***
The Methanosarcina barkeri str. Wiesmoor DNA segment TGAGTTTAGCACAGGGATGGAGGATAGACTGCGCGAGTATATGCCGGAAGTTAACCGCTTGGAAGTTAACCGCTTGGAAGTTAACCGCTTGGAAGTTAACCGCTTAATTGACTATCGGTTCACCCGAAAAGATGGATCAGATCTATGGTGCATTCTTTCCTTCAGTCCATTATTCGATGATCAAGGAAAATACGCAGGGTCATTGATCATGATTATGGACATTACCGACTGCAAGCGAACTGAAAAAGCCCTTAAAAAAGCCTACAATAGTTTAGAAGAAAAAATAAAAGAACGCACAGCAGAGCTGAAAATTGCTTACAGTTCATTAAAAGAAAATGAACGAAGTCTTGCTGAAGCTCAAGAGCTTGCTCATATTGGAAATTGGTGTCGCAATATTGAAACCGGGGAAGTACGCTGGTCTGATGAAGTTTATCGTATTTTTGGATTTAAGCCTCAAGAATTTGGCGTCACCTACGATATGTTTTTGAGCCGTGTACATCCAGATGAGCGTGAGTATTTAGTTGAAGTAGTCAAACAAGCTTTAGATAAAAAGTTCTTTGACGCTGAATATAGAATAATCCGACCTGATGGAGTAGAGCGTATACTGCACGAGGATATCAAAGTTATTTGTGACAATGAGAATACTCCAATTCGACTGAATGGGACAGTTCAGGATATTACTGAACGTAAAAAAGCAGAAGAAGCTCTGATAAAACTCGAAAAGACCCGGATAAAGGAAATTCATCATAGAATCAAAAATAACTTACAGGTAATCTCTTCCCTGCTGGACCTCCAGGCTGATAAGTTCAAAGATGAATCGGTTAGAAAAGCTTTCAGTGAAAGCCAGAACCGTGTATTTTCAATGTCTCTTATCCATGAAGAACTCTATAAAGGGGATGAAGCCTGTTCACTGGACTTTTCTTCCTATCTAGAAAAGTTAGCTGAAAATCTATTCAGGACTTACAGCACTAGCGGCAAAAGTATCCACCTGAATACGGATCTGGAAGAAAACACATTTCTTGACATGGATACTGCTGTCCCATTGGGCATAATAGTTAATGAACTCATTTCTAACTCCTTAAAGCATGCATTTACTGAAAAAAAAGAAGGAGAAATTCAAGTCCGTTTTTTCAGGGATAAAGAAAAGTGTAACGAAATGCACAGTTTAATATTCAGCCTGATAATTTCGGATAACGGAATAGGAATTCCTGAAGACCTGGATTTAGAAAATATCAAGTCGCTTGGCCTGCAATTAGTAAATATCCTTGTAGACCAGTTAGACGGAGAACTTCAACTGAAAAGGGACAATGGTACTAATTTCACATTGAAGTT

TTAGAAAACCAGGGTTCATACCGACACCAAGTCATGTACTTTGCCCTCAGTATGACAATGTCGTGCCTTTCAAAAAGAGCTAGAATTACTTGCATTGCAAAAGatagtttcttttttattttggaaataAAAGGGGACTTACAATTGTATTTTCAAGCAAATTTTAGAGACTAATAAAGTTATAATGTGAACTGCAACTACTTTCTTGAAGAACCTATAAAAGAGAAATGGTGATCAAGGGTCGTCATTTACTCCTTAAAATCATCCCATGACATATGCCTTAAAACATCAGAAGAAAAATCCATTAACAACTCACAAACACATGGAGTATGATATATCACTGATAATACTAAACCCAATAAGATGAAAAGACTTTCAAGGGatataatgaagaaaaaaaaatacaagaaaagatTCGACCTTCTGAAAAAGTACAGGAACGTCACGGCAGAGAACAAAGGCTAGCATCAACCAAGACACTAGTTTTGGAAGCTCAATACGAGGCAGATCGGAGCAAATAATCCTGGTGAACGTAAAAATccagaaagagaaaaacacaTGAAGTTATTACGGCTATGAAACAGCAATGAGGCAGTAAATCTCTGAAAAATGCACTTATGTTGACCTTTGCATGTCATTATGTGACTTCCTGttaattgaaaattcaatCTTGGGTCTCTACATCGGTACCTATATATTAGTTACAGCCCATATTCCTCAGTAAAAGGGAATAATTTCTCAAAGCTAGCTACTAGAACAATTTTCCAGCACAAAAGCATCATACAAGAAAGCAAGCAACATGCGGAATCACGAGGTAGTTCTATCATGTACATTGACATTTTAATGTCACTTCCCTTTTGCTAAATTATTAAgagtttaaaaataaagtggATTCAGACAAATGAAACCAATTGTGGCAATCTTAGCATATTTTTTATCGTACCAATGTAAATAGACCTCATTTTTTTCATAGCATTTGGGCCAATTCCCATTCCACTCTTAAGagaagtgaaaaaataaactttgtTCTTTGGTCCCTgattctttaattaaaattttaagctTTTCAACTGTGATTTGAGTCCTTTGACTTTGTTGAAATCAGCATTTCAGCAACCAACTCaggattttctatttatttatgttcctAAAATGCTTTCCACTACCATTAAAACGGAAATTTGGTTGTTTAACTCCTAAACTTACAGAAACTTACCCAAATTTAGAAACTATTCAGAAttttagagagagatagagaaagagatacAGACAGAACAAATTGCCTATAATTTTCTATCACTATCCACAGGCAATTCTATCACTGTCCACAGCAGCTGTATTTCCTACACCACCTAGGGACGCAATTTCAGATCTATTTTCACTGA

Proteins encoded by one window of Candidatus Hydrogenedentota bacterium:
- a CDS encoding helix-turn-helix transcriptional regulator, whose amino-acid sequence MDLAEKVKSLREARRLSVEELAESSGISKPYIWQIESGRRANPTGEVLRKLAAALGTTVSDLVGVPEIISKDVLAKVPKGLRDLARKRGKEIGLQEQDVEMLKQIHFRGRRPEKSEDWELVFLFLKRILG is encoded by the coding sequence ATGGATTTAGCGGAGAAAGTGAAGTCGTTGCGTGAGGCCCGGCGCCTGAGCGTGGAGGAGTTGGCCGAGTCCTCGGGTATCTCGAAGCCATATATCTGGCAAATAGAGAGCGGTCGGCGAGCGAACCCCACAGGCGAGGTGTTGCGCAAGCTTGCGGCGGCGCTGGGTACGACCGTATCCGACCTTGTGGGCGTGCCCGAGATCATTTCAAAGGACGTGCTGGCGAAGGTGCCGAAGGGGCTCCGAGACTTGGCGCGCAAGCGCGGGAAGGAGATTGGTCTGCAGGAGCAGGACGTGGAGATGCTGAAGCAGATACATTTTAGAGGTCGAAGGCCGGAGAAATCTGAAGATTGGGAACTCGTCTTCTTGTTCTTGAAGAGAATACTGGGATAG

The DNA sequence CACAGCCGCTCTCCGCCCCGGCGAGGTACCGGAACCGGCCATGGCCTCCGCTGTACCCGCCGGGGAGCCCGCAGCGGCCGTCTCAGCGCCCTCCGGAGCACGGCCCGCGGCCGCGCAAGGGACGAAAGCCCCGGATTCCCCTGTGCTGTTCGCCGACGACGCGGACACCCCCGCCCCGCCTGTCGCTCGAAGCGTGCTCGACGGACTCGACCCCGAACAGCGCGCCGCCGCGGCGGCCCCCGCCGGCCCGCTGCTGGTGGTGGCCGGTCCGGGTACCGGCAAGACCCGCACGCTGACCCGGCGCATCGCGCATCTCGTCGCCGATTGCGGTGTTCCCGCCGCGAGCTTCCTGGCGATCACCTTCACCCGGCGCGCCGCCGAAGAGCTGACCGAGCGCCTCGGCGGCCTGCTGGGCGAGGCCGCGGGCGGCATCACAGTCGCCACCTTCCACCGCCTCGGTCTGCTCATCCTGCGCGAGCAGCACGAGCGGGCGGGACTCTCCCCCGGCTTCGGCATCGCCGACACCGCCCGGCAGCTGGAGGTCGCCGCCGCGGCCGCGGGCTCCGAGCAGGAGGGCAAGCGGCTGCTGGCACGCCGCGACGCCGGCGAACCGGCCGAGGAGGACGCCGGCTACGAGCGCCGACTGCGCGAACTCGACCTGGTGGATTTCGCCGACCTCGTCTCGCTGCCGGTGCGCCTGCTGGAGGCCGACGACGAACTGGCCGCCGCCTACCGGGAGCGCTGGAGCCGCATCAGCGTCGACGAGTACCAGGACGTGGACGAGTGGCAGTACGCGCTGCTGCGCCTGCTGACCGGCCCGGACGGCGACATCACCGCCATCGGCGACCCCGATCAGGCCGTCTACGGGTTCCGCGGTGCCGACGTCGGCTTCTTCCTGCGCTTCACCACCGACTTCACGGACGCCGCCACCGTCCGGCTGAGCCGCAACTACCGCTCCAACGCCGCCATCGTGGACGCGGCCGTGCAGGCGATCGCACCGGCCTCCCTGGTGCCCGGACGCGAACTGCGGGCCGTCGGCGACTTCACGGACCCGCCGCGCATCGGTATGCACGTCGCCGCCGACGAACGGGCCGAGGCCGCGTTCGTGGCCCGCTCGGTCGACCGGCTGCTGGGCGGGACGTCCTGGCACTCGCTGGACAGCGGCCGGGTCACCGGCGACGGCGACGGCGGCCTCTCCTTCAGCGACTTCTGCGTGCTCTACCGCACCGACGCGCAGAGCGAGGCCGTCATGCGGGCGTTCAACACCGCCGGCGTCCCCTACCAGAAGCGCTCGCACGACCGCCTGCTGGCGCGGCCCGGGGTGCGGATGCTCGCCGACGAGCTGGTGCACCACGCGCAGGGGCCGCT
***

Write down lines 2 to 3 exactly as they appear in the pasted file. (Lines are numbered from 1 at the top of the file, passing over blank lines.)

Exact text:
TTAGAAAACCAGGGTTCATACCGACACCAAGTCATGTACTTTGCCCTCAGTATGACAATGTCGTGCCTTTCAAAAAGAGCTAGAATTACTTGCATTGCAAAAGatagtttcttttttattttggaaataAAAGGGGACTTACAATTGTATTTTCAAGCAAATTTTAGAGACTAATAAAGTTATAATGTGAACTGCAACTACTTTCTTGAAGAACCTATAAAAGAGAAATGGTGATCAAGGGTCGTCATTTACTCCTTAAAATCATCCCATGACATATGCCTTAAAACATCAGAAGAAAAATCCATTAACAACTCACAAACACATGGAGTATGATATATCACTGATAATACTAAACCCAATAAGATGAAAAGACTTTCAAGGGatataatgaagaaaaaaaaatacaagaaaagatTCGACCTTCTGAAAAAGTACAGGAACGTCACGGCAGAGAACAAAGGCTAGCATCAACCAAGACACTAGTTTTGGAAGCTCAATACGAGGCAGATCGGAGCAAATAATCCTGGTGAACGTAAAAATccagaaagagaaaaacacaTGAAGTTATTACGGCTATGAAACAGCAATGAGGCAGTAAATCTCTGAAAAATGCACTTATGTTGACCTTTGCATGTCATTATGTGACTTCCTGttaattgaaaattcaatCTTGGGTCTCTACATCGGTACCTATATATTAGTTACAGCCCATATTCCTCAGTAAAAGGGAATAATTTCTCAAAGCTAGCTACTAGAACAATTTTCCAGCACAAAAGCATCATACAAGAAAGCAAGCAACATGCGGAATCACGAGGTAGTTCTATCATGTACATTGACATTTTAATGTCACTTCCCTTTTGCTAAATTATTAAgagtttaaaaataaagtggATTCAGACAAATGAAACCAATTGTGGCAATCTTAGCATATTTTTTATCGTACCAATGTAAATAGACCTCATTTTTTTCATAGCATTTGGGCCAATTCCCATTCCACTCTTAAGagaagtgaaaaaataaactttgtTCTTTGGTCCCTgattctttaattaaaattttaagctTTTCAACTGTGATTTGAGTCCTTTGACTTTGTTGAAATCAGCATTTCAGCAACCAACTCaggattttctatttatttatgttcctAAAATGCTTTCCACTACCATTAAAACGGAAATTTGGTTGTTTAACTCCTAAACTTACAGAAACTTACCCAAATTTAGAAACTATTCAGAAttttagagagagatagagaaagagatacAGACAGAACAAATTGCCTATAATTTTCTATCACTATCCACAGGCAATTCTATCACTGTCCACAGCAGCTGTATTTCCTACACCACCTAGGGACGCAATTTCAGATCTATTTTCACTGA

Proteins encoded by one window of Candidatus Hydrogenedentota bacterium: